“Critic proof” is a phrase people say when they really want to say “this is kind of terrible but it will make lots of money”. Though I really want to make a pun about no critic sinking this battleship, I’ll just say that Battleship is definitely “critic proof”. No amount of criticism or discussion will stop people from seeing this thing. That is because it’s not really a movie, it’s a series of flashing lights and explosions designed to stimulate the pleasure center of the brain.
Talking about the synopsis of Battleship is a bit false, because it insinuates that there is a story. The movie begins with a frantic hunt for a chicken burrito by Alex Hopper(Taylor Kitsch)in hopes of winning over Sam(Brooklyn Decker), a girl who has obviously never eaten a chicken burrito in her life. This hunt includes breaking and entering, a police chase, and an eventual taser to the back. But, gulldarnit, Alex gets her that chicken burrito, and she obviously falls in love with this valiant hero. This is our protagonist. This is our story. Add aliens, and yes, a battleship and you have this script all wrapped up.
As I said, nothing any critic can say will stop this movie from raking in millions and I really don’t have a problem with that. There is a market for ridiculous and, let’s face it, purely dumb entertainment. I can’t explain it, and I have no real desire to. There are good movies, there are bad movies, and there are cash cow movies where good or bad doesn’t really apply. It is a spectacle. I accept that. Even in that context though, a portion of the movie made me feel icky. That portion is the use of actual military veterans within the story.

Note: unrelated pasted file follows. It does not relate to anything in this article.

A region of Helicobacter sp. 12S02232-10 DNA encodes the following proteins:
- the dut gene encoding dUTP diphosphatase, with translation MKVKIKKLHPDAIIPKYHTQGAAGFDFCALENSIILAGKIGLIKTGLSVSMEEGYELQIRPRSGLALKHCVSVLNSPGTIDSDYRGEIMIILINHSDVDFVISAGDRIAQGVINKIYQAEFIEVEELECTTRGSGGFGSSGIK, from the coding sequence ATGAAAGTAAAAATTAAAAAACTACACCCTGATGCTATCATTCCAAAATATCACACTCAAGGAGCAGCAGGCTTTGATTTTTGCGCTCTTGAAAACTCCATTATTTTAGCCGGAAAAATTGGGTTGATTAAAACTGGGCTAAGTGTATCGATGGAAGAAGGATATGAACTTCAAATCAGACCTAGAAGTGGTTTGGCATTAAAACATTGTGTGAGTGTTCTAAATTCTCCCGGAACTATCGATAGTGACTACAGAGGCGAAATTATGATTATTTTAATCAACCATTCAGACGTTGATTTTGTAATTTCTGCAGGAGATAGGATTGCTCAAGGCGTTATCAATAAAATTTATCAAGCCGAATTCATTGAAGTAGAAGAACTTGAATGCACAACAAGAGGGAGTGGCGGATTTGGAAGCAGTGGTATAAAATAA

There is one real-life veteran, Gregory D. Gadson, who is used more prominently than the rest. He is a veteran of the Army who also happens to be a bilateral, above the knee amputee. There is no doubt he is an incredible, brave man who sacrificed his body in the name of his beliefs. His introduction at a rehabilitation center with several other soldier amputees, though, seems exploitative at best. A camera that speeds through the rest of the film, noticeably slows and dwells on these amputees. These are real men and women who have sacrificed so much in the name of defending our country. These heroes are now relegated to being in a movie about aliens fighting our Navy in a way that is very similar to an old board game. It felt like a recruitment video thrown within a video game. “Yes, these soldiers literally gave life and limb to the cause, but now let’s get back to those aliens. Isn’t this cool?”
If the use of real soldiers, amputee or otherwise, advanced or contributed to the story of Battleship in any way, it could be seen as a fitting tribute to the amazing men and women in the armed forces. As the glossy, thematic void that Battleship is, however, the soldiers seem out of place and unwieldy.
Have you noticed that Liam Neeson hasn’t been mentioned yet? That’s because he isn’t really in this movie. He shows up with some of his trademarked scowls at the beginning, takes an hour long break, and finally shows up at the end to hand out medals. In that sense Liam Neeson is in the same boat as the audience. We show up confused and then a little angry, tap out for awhile, then show back up at the end only to shrug. I’m still waiting on my medal.